Application Name: Smart Compass
Description: Compass augmented with camera view for orientation.
Publisher’s website: Android Boy
Cost: Free Lite ad-supported version; $0.99 full Pro version adds features
Version/date reviewed: v.1.1.1 / 11-4-10
Phone/OS: Droid X / Android 2.2
As with the +Compass app reviewed yesterday, Smart Compass lets you find the compass bearing of a landmark as seen by your Android phone’s camera.
Figure 1: Line up the object you want a bearing for with the orange triangle at top, or the gray crosshair at the center (barely visible in the photo, more visible on the display), and the bearing will be shown in the center. As with +Compass, the default is the magnetic direction. However, there is an option to adjust the azimuth setting to compensate for errors, and you can use this to adjust the direction to compensate for the magnetic declination, and show the true direction (as here, where I’ve enter the local 11-degree magnetic declination adjustment) (Figure 2):
The green bar at lower right shows the magnetic field strength. While this could be useful in cases where you might be near an object that distorts the local magnetic field, most times this is superfluous (and can be turned off). A bigger problem is the size of the compass display, which blocks most of the view; I much prefer +Compass’s single vertical line.
Other Issues: While the app can be used in portrait orientation, I was surprised to find that the compass bearing would shift about 5 degrees from the more accurate one seen in landscape orientation. The Pro version (shown above) includes the GPS position and altitude, along with the option to send those as an SMS message. But there are other free apps that do the same thing much better. The Pro version also lets you set the sensitivity of the compass, but I found little difference between different sensitivity settings.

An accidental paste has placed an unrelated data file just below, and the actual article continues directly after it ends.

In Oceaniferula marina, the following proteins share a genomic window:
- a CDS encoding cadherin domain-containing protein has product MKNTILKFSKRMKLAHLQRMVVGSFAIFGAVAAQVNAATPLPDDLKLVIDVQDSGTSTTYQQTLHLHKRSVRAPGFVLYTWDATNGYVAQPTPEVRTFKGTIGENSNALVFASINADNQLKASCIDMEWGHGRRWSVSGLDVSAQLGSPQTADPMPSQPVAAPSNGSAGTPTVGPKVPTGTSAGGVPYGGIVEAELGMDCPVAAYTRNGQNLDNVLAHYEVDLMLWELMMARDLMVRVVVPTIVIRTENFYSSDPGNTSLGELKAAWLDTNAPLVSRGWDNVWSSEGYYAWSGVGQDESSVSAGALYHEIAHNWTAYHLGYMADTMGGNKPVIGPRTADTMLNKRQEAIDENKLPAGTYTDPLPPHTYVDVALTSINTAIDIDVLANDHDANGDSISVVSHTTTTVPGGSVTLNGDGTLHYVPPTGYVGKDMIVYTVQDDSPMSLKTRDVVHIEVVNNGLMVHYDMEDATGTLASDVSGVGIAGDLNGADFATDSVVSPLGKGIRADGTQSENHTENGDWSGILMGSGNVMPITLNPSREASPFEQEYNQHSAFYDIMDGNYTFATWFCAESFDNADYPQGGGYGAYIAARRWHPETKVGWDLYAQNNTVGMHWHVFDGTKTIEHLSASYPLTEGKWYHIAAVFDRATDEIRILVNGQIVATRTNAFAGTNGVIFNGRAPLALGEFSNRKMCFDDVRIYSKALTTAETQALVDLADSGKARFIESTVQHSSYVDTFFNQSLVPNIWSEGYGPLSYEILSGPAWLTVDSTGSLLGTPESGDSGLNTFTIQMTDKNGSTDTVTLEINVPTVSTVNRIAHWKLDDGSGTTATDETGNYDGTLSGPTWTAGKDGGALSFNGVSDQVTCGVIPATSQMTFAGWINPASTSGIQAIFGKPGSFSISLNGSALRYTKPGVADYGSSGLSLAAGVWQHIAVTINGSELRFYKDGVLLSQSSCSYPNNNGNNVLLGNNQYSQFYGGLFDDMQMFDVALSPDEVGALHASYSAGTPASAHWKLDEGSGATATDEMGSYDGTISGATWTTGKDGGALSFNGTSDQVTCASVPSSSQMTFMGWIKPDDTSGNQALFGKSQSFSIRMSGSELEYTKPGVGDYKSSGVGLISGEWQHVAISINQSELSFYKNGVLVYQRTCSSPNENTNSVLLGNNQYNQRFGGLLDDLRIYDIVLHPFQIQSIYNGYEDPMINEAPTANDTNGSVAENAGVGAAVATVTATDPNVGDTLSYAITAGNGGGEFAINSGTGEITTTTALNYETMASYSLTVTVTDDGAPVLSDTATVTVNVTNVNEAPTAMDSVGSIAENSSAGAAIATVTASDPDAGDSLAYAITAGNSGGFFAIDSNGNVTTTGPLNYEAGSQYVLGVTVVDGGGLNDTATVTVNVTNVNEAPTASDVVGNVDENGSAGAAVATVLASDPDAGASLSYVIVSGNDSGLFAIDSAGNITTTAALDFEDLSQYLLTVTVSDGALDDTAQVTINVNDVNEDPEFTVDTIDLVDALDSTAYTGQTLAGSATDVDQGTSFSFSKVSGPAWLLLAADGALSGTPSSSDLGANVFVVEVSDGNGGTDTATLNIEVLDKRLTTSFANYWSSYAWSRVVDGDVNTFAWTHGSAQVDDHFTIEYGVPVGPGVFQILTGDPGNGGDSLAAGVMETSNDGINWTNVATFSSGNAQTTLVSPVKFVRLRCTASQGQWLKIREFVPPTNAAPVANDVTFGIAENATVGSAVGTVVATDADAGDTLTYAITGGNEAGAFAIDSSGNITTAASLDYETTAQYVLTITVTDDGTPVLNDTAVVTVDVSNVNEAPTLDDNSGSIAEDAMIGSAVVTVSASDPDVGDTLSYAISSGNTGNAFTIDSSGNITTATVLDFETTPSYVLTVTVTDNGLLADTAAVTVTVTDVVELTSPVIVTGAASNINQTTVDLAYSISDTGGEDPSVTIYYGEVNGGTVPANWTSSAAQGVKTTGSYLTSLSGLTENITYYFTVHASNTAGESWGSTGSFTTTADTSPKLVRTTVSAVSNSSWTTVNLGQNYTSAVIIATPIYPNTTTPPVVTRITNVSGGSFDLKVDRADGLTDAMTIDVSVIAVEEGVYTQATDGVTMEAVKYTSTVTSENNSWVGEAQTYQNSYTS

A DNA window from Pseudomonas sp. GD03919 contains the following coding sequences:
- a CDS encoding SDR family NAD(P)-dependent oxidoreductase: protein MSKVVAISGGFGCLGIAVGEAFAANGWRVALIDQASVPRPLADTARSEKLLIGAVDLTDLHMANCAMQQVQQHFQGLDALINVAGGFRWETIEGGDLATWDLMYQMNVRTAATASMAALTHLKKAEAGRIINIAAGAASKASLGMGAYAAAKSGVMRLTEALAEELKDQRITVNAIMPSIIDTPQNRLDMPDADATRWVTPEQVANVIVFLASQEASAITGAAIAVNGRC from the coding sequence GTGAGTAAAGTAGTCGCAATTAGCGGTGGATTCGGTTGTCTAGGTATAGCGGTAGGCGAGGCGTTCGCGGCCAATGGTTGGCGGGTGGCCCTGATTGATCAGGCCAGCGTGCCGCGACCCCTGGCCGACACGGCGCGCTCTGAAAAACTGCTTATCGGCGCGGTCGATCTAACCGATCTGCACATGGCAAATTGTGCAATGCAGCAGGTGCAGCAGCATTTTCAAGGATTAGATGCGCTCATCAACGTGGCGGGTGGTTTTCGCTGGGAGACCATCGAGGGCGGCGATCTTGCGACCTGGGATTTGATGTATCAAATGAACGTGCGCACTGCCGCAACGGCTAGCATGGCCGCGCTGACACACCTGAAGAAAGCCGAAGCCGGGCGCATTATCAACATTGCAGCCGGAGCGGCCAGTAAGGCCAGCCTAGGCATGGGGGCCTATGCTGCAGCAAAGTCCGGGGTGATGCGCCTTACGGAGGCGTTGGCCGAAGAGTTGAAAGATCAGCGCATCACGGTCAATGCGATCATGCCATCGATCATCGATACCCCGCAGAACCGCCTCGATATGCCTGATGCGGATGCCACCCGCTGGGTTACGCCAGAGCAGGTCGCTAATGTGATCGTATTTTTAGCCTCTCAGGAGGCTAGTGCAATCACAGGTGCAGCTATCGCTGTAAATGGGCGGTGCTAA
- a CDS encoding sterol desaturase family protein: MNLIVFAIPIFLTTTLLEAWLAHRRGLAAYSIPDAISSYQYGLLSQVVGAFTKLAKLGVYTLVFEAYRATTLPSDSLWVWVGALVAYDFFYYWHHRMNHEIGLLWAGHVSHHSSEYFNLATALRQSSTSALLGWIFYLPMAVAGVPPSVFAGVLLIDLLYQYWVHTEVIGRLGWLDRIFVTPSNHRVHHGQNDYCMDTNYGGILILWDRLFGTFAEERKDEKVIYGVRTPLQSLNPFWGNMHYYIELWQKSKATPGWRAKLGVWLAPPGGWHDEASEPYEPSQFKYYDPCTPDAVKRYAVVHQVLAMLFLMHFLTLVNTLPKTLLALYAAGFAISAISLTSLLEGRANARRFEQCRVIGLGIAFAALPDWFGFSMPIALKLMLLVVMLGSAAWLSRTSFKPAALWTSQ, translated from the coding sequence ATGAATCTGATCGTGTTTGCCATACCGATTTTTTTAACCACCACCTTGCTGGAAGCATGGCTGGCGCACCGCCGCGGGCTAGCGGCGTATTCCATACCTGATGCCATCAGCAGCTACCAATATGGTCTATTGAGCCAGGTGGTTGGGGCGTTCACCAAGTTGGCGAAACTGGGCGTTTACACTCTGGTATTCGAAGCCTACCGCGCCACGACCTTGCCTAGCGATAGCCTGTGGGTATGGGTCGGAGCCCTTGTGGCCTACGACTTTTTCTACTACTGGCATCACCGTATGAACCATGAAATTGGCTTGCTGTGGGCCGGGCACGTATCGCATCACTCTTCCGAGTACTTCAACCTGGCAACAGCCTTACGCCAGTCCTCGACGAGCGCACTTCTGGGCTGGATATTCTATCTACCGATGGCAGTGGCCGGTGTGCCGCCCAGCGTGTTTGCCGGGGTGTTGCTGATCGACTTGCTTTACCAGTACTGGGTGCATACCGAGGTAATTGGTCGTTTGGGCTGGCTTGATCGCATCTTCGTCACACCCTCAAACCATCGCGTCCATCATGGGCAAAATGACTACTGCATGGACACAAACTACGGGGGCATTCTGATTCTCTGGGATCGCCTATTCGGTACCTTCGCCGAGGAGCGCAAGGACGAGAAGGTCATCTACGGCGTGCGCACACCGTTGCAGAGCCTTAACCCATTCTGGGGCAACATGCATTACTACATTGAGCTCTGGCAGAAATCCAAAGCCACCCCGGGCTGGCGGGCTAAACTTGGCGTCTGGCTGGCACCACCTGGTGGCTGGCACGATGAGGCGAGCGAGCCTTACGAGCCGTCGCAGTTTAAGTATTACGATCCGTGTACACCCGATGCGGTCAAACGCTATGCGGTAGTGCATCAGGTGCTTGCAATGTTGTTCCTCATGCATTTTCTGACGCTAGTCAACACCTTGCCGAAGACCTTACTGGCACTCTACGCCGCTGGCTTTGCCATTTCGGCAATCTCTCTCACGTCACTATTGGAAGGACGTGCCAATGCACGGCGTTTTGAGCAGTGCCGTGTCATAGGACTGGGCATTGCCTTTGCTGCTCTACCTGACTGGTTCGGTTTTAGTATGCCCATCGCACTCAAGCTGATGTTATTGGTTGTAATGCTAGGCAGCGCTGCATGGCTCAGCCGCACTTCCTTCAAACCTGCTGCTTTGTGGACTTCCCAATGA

Final thoughts: Smart Compass seems to work fine in landscape mode, less so in portrait mode. It really should offer the option to automatically display true directions instead of magnetic directions, but the option to set an offset to the displayed value makes that less critical. But IMO the compass display obscures too much of the display, and the extra features of the Pro version just aren’t worth $0.99. If +Compass had an option for true directions, instead of just magnetic directions, it would definitely be the one to buy. Even so, if you can mentally add/subtract the correction factor for magnetic to true direction. +Compass is the better choice. But if you really need true directions, then stick with the free Lite version of Smart Compass, set the magnetic declination correction manually, and make sure you update it when you change locations.